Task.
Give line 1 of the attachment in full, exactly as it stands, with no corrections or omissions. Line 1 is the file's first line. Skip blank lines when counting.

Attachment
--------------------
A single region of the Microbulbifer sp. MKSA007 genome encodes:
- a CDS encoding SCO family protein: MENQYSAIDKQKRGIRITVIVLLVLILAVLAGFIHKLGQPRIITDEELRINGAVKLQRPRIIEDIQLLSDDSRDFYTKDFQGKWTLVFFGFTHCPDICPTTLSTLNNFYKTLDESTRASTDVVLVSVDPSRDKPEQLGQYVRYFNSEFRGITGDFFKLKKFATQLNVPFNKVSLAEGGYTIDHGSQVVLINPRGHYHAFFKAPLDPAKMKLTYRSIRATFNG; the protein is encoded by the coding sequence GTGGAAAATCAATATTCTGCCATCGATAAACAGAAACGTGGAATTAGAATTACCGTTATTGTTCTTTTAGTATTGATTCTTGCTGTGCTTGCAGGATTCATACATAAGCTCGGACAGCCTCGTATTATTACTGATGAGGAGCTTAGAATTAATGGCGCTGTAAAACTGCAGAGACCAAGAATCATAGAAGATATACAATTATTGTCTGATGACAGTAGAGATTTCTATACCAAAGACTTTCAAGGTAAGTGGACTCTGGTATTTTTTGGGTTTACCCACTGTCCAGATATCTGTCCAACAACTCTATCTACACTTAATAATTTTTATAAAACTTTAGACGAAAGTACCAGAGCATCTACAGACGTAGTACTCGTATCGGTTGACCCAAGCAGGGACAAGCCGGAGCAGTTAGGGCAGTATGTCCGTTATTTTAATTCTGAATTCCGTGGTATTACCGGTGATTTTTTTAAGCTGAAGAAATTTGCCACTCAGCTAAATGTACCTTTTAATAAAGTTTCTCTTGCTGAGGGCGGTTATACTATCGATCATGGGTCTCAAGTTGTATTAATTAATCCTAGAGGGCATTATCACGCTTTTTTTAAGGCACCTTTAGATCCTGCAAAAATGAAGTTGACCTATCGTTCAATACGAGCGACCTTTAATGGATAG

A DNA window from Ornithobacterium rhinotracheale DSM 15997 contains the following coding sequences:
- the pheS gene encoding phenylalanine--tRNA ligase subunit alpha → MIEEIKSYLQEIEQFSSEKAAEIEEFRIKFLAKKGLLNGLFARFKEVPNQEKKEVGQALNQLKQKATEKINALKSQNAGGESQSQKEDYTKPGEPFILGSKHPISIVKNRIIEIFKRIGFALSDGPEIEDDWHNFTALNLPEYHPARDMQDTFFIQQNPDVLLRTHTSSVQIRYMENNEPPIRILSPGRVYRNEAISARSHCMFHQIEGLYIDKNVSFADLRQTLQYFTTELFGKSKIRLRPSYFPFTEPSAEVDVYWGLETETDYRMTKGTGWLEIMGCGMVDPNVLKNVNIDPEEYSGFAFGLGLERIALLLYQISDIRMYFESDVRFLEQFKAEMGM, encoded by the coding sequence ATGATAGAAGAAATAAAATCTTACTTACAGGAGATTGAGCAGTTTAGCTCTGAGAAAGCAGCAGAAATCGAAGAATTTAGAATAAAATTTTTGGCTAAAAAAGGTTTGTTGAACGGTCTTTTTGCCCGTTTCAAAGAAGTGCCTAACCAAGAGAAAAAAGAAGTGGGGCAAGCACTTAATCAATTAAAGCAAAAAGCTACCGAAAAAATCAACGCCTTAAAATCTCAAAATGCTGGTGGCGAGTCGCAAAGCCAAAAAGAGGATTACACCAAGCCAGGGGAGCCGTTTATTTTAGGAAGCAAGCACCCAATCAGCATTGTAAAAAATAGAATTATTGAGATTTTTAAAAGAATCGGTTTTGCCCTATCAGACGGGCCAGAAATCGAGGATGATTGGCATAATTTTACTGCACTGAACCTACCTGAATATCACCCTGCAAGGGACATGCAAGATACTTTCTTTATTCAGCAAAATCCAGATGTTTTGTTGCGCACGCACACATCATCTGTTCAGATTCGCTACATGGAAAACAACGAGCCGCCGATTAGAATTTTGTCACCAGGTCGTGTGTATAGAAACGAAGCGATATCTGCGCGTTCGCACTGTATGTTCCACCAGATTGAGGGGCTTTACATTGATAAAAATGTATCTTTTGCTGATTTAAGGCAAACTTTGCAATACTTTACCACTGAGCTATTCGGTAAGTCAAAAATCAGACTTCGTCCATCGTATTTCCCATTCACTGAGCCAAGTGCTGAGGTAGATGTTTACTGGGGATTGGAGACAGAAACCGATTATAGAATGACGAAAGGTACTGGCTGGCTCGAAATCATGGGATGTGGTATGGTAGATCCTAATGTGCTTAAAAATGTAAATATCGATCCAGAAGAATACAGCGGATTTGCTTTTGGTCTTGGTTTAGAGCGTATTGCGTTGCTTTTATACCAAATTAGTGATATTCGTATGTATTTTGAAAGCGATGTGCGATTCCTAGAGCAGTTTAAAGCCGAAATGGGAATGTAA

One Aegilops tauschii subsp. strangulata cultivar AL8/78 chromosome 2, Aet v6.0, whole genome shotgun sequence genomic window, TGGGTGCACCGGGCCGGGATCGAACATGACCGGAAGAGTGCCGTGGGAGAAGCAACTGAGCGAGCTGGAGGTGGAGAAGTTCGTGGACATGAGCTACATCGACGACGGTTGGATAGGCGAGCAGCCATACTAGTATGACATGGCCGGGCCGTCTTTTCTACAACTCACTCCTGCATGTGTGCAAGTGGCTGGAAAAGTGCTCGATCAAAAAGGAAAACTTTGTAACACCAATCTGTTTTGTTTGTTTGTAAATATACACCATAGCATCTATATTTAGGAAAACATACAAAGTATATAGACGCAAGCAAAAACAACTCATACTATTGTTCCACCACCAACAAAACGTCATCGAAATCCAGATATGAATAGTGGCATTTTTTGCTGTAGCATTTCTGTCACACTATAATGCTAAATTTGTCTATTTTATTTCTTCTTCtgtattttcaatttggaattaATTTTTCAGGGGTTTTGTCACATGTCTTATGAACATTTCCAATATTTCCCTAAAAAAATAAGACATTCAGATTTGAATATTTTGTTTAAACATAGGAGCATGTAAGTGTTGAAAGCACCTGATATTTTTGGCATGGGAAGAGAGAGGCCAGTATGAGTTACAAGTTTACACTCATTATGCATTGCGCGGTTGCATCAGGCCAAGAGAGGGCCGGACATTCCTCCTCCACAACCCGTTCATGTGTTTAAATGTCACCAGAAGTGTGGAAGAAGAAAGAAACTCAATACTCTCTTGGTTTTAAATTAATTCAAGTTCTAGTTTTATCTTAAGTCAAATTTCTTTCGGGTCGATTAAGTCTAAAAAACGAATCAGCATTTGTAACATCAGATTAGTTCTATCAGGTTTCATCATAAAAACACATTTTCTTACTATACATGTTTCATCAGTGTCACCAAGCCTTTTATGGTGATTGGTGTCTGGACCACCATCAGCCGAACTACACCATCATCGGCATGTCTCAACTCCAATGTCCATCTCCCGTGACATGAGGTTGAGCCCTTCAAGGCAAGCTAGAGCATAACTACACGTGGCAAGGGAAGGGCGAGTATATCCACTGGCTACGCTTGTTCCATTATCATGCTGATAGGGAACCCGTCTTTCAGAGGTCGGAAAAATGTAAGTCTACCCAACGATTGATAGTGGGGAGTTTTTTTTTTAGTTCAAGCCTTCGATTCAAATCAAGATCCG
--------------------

A single region of the Microbulbifer sp. MKSA007 genome encodes: